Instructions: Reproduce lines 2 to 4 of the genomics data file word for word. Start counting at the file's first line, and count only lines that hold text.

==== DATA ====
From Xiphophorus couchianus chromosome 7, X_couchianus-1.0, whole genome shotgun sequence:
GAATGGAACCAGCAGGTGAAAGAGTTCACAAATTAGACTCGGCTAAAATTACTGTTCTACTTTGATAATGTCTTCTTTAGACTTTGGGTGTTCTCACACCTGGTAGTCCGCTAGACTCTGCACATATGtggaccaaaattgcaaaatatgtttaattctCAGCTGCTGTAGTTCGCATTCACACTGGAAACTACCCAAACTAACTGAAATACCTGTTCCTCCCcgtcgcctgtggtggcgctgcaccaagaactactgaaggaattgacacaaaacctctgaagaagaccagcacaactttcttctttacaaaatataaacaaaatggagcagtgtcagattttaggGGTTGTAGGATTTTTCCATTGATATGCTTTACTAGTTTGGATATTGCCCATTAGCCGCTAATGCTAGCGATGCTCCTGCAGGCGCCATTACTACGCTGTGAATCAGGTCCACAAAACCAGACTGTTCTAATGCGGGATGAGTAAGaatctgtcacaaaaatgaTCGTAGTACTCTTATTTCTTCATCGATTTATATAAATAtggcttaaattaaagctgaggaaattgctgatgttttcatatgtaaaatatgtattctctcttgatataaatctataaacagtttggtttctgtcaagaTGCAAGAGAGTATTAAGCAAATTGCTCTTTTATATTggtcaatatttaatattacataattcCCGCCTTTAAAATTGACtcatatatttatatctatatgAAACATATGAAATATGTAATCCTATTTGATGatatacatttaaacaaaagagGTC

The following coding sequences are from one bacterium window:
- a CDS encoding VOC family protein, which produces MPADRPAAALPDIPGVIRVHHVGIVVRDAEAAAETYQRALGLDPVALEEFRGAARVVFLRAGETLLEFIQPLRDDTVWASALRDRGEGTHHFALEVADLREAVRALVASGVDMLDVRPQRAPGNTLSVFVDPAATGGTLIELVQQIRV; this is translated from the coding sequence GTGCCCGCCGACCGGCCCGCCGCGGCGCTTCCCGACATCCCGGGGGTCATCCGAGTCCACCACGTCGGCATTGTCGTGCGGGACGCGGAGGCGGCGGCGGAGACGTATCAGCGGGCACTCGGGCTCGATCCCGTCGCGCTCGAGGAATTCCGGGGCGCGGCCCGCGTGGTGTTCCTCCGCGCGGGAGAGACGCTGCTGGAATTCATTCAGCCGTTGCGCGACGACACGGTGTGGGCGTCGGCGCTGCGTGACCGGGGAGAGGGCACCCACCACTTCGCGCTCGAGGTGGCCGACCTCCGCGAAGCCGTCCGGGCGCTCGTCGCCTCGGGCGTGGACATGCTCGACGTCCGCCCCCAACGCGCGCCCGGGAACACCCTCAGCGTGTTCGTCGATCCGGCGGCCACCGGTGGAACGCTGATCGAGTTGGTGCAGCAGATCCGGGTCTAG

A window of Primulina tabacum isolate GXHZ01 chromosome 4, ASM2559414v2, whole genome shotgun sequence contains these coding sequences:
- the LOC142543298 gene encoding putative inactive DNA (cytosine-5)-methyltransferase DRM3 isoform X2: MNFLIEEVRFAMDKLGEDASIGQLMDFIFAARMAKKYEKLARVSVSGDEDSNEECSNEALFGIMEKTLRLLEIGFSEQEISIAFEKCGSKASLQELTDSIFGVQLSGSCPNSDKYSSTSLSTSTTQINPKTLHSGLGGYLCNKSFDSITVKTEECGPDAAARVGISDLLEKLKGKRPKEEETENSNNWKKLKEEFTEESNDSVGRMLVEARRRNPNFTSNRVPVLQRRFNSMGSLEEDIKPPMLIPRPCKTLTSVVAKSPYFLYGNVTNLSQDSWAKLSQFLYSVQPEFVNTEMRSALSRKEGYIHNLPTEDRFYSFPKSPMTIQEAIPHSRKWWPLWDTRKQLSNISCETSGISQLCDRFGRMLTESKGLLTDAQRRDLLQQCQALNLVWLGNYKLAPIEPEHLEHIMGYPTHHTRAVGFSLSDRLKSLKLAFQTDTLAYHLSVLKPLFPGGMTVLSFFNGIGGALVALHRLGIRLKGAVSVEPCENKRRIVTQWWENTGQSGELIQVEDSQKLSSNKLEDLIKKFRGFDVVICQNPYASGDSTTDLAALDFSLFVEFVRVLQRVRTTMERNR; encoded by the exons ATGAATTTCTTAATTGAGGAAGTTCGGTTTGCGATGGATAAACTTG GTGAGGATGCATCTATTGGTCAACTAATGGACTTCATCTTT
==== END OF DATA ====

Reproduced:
GAATGGAACCAGCAGGTGAAAGAGTTCACAAATTAGACTCGGCTAAAATTACTGTTCTACTTTGATAATGTCTTCTTTAGACTTTGGGTGTTCTCACACCTGGTAGTCCGCTAGACTCTGCACATATGtggaccaaaattgcaaaatatgtttaattctCAGCTGCTGTAGTTCGCATTCACACTGGAAACTACCCAAACTAACTGAAATACCTGTTCCTCCCcgtcgcctgtggtggcgctgcaccaagaactactgaaggaattgacacaaaacctctgaagaagaccagcacaactttcttctttacaaaatataaacaaaatggagcagtgtcagattttaggGGTTGTAGGATTTTTCCATTGATATGCTTTACTAGTTTGGATATTGCCCATTAGCCGCTAATGCTAGCGATGCTCCTGCAGGCGCCATTACTACGCTGTGAATCAGGTCCACAAAACCAGACTGTTCTAATGCGGGATGAGTAAGaatctgtcacaaaaatgaTCGTAGTACTCTTATTTCTTCATCGATTTATATAAATAtggcttaaattaaagctgaggaaattgctgatgttttcatatgtaaaatatgtattctctcttgatataaatctataaacagtttggtttctgtcaagaTGCAAGAGAGTATTAAGCAAATTGCTCTTTTATATTggtcaatatttaatattacataattcCCGCCTTTAAAATTGACtcatatatttatatctatatgAAACATATGAAATATGTAATCCTATTTGATGatatacatttaaacaaaagagGTC

The following coding sequences are from one bacterium window:
- a CDS encoding VOC family protein, which produces MPADRPAAALPDIPGVIRVHHVGIVVRDAEAAAETYQRALGLDPVALEEFRGAARVVFLRAGETLLEFIQPLRDDTVWASALRDRGEGTHHFALEVADLREAVRALVASGVDMLDVRPQRAPGNTLSVFVDPAATGGTLIELVQQIRV; this is translated from the coding sequence GTGCCCGCCGACCGGCCCGCCGCGGCGCTTCCCGACATCCCGGGGGTCATCCGAGTCCACCACGTCGGCATTGTCGTGCGGGACGCGGAGGCGGCGGCGGAGACGTATCAGCGGGCACTCGGGCTCGATCCCGTCGCGCTCGAGGAATTCCGGGGCGCGGCCCGCGTGGTGTTCCTCCGCGCGGGAGAGACGCTGCTGGAATTCATTCAGCCGTTGCGCGACGACACGGTGTGGGCGTCGGCGCTGCGTGACCGGGGAGAGGGCACCCACCACTTCGCGCTCGAGGTGGCCGACCTCCGCGAAGCCGTCCGGGCGCTCGTCGCCTCGGGCGTGGACATGCTCGACGTCCGCCCCCAACGCGCGCCCGGGAACACCCTCAGCGTGTTCGTCGATCCGGCGGCCACCGGTGGAACGCTGATCGAGTTGGTGCAGCAGATCCGGGTCTAG